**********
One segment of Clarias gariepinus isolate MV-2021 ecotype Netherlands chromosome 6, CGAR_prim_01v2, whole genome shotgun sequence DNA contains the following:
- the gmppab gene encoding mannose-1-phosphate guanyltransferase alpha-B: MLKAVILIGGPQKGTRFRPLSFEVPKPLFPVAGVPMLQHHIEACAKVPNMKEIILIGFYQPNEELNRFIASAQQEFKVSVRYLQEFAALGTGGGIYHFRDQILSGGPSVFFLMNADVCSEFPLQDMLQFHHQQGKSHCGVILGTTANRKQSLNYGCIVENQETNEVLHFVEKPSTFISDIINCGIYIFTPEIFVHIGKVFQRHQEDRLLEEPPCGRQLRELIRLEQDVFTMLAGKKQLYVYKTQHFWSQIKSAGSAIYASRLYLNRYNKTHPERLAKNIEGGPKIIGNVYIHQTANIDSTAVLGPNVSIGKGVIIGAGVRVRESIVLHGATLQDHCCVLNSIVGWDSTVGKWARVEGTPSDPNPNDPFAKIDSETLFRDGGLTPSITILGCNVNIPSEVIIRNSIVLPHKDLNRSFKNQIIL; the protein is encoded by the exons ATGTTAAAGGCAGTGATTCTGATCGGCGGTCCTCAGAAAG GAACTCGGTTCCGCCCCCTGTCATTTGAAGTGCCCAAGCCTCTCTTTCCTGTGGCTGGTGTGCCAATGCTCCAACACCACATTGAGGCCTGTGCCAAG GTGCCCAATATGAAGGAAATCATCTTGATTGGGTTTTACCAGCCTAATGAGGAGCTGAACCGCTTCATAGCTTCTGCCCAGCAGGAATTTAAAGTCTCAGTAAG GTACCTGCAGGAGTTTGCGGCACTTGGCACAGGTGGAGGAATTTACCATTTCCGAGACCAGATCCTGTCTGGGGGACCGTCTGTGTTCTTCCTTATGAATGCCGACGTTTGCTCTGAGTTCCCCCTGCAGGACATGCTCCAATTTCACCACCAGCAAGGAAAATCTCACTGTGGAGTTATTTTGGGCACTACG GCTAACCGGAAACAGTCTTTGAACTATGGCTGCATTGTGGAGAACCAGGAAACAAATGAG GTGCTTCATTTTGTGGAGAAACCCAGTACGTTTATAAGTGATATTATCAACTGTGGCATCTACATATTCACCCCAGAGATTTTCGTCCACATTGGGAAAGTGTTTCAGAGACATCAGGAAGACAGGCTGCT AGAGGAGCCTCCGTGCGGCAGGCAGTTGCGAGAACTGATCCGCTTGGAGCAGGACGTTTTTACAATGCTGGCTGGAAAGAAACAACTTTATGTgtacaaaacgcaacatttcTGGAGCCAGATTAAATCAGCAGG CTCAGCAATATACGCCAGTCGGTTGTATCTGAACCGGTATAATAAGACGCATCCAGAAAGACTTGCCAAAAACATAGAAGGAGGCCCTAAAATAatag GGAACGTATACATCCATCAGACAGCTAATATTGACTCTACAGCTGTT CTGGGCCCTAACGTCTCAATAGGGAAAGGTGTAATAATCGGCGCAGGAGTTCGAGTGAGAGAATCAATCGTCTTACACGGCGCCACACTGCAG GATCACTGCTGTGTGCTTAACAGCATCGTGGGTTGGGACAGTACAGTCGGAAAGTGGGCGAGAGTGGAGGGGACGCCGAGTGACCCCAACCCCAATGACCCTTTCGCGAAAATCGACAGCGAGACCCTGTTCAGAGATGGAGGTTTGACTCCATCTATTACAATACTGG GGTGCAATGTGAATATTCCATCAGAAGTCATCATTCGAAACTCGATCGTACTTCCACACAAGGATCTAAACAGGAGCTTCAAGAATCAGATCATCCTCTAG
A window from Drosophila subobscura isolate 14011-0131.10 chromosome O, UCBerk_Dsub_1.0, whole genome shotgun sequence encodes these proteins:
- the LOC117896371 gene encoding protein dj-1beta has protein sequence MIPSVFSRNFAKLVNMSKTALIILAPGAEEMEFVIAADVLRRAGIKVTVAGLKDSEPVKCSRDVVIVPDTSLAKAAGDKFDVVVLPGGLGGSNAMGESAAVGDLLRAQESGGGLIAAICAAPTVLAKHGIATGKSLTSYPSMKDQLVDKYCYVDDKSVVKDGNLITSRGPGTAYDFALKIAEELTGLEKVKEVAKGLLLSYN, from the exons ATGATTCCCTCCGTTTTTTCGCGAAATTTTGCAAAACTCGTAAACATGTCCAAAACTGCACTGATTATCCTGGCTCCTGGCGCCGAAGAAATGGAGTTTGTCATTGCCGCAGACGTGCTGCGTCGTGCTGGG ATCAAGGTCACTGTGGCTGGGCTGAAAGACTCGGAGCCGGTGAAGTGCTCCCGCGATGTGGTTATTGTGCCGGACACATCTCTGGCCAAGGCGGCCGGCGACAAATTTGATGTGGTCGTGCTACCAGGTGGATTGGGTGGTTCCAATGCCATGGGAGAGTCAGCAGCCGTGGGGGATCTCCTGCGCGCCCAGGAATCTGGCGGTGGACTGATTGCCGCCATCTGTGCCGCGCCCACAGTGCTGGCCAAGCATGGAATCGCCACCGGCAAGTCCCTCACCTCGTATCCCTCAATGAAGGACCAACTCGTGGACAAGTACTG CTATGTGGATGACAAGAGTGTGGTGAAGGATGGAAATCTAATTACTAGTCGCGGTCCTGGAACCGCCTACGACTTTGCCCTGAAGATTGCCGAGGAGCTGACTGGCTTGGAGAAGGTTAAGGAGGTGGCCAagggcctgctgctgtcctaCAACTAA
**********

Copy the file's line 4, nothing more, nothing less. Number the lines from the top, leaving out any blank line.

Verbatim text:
- the LOC117896371 gene encoding protein dj-1beta has protein sequence MIPSVFSRNFAKLVNMSKTALIILAPGAEEMEFVIAADVLRRAGIKVTVAGLKDSEPVKCSRDVVIVPDTSLAKAAGDKFDVVVLPGGLGGSNAMGESAAVGDLLRAQESGGGLIAAICAAPTVLAKHGIATGKSLTSYPSMKDQLVDKYCYVDDKSVVKDGNLITSRGPGTAYDFALKIAEELTGLEKVKEVAKGLLLSYN, from the exons ATGATTCCCTCCGTTTTTTCGCGAAATTTTGCAAAACTCGTAAACATGTCCAAAACTGCACTGATTATCCTGGCTCCTGGCGCCGAAGAAATGGAGTTTGTCATTGCCGCAGACGTGCTGCGTCGTGCTGGG ATCAAGGTCACTGTGGCTGGGCTGAAAGACTCGGAGCCGGTGAAGTGCTCCCGCGATGTGGTTATTGTGCCGGACACATCTCTGGCCAAGGCGGCCGGCGACAAATTTGATGTGGTCGTGCTACCAGGTGGATTGGGTGGTTCCAATGCCATGGGAGAGTCAGCAGCCGTGGGGGATCTCCTGCGCGCCCAGGAATCTGGCGGTGGACTGATTGCCGCCATCTGTGCCGCGCCCACAGTGCTGGCCAAGCATGGAATCGCCACCGGCAAGTCCCTCACCTCGTATCCCTCAATGAAGGACCAACTCGTGGACAAGTACTG CTATGTGGATGACAAGAGTGTGGTGAAGGATGGAAATCTAATTACTAGTCGCGGTCCTGGAACCGCCTACGACTTTGCCCTGAAGATTGCCGAGGAGCTGACTGGCTTGGAGAAGGTTAAGGAGGTGGCCAagggcctgctgctgtcctaCAACTAA